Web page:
To conclude we will turn our hearts back to the significance of the wells encountered in scripture.  As was just discussed, Jacob met his future bride Rachel at a well.  Similarly it was at the same well that Eliezer the servant of Abraham met Isaac’s future bride Rebecca.  Furthermore, in the midst of the blessings and prosperity Isaac enjoyed from God he made a covenant with king Abimelech at a well called beer-sheva (well of the covenant).  It was at the well of Jacob that Jesus announced himself to the Samaritan woman.  For those living in the semi-arid lands of Judea and Israel wells were the source that sustained all life.  They were the pure and living waters that gave freely.  These wells refreshed and renewed the most weary traveler.  These wells offered the water of healing, the water of refreshment, the water of life.  It is only fitting that the relationships that brought forth life and that have blessed the lives of all the earth met and covenanted at wells, sources of living water.  It is Christ himself who is the living water, the author of life, the giver of life.  He is the bridegroom who sits by the well, waiting for his glorious bride to seek him at the well where they may together make eternal covenants and forever drink the waters of life.


  1. Eliezer means “God is his help,” “God is help,” or “God of help.”  This is an appropriate name for the role God played in answering Eliezer’s prayer of faith.  Cf. Genesis 24:12-14, 21, 48. 

  2. Based on Ancient Near Eastern adoption patterns, it is likely that Eliezer was Abraham and Sarah’s adopted son.  There are at least two reasons to make this suggestion.  First, the Greek Septuagint (a translation of the Hebrew Old Testament into Greek completed around 275 BC) uses the word paida which means “servant” or “boy/son.”  This suggests that Eliezer was more than just a doulous (Greek for “servant” or “slave”).  He held a position of honor and prominence in the household of Abraham and indeed probably at one point (before the birth of either Ishmael or Isaac) held the position of son for childless Abraham and Sarah.  The second reason that Eliezer may have been Abraham and Sarah’s adopted son comes from Ancient Near Eastern laws.  Ancient tablets dating to about 1500 BC discovered in the 1930’s from a site called Nuzi (what is today in Northern Iraq/Mesopotamia) make provision for a childless couple to adopt a servant as a son and thus become the heir to the family blessings, birthright and inheritance.  If this was the case, his status as heir was displaced successively by the births of Ishmael and then Isaac even though his status as a paida “servant/son” most likely remained.  See Anchor Bible Dictionary, edited by David Noel Freedman, vol. 4 (New York: Doubleday, 1992), pp. 1156-1162.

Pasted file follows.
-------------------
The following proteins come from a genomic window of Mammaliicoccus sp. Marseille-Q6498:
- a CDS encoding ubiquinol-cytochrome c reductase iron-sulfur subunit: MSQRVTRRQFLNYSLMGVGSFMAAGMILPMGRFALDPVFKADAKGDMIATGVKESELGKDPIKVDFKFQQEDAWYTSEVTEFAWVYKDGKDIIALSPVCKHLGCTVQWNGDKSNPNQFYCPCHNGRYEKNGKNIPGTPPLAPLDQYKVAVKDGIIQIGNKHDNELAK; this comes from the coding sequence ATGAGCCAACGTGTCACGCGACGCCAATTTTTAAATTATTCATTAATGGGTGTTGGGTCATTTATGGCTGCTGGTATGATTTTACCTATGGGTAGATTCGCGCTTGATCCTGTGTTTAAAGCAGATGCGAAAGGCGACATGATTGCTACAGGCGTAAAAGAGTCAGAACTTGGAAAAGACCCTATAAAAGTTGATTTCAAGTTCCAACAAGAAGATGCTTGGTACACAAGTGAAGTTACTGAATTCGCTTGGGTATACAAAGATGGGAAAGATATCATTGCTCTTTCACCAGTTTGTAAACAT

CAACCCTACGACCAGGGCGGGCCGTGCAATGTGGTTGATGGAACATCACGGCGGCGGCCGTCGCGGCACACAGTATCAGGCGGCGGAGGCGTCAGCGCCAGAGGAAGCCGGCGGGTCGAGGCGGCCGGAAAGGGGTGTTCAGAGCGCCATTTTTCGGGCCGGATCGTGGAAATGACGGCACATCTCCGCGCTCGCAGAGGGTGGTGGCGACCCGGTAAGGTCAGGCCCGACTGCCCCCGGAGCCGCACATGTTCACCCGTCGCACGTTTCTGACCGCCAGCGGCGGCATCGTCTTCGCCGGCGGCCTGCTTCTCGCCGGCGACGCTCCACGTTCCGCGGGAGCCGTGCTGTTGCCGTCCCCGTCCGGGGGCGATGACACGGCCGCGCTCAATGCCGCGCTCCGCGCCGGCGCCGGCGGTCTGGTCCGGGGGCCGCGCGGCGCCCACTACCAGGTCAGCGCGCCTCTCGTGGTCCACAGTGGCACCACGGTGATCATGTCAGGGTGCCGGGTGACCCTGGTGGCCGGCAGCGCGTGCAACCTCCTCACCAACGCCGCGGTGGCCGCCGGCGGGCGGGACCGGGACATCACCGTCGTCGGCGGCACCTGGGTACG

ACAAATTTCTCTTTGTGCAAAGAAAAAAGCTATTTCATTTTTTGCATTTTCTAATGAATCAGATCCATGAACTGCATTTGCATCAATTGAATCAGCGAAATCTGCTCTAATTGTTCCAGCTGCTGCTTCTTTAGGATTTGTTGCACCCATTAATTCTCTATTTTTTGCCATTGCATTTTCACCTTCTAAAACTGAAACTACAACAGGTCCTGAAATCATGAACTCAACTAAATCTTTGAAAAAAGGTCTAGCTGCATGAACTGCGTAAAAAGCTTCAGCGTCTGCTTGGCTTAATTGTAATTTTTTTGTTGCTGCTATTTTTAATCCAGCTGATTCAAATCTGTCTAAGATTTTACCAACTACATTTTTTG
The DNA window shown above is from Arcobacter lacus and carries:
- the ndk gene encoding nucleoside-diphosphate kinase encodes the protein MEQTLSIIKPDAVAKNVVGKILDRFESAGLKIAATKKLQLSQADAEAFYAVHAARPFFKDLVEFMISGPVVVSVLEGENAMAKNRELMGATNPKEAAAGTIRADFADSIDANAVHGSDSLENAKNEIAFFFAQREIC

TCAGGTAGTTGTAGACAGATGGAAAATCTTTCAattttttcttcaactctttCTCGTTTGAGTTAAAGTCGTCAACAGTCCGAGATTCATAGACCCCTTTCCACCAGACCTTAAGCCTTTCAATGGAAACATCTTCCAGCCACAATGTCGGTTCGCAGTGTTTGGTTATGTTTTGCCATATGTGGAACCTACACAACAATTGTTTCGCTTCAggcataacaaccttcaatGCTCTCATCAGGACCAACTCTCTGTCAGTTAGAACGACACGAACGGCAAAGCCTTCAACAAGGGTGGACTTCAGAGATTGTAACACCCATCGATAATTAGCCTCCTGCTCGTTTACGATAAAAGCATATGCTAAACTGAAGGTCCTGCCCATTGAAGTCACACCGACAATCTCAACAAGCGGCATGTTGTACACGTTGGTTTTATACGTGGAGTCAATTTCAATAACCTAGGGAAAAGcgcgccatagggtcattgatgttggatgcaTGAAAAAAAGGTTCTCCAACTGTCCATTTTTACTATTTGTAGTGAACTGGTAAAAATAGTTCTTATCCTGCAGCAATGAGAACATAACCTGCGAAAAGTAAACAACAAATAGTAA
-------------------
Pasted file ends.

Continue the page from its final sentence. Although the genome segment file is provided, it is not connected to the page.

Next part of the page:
3. The JST reads “hand” for “thigh.” 

  4. It is possible that the JST reading of “hand” for thigh” could be interpreted as meaning that Abraham took the hand of his servant and placed it under his own thigh.  See Dennis and Sandra Packard, Feasting Upon the Word, (Salt Lake City: Deseret Book Company, 1981), p. 65. 

  5. It is possible that the city of Nahor was synonymous with the city Haran (cf. Genesis 11:31). 

  6. Ancient Near Eastern marriage customs were quite different than what we are familiar with today.  The family unit was of course an economical unit headed by the father or patriarch.  Each member of the family was a contributor to the success and survival of the family.  In these terms, individual members of the family could be seen as economic units or property.  Many marriages were arranged by the parents or fathers without consent of the daughter or son.  If a man sought to marry a woman, he would negotiate with the father.  Usually the man would pay a bride price, a sum of money, goods or property that would compensate the bride’s family for the loss of income that they would suffer by losing their daughter to another family.  Additionally, the bride would bring into the marriage a dowry, essentially her portion of the family inheritance.  In theory this was to be her personal possession and property to be executed as she deemed fit, although in practice the dowry that she brought often became subsumed into her husband’s inheritance.  If a man desired to marry a woman but her father was no longer alive, then he had to negotiate with her brothers, who had assumed the role of the father and the responsibility for the family.  However, in these cases, the woman’s consent was essential.  Thus we can see in the case with Rebecca that since her father was no longer alive the marriage negotiations were carried out by her brothers but in the end she was offered the choice to marry Isaac and she had to give her consent.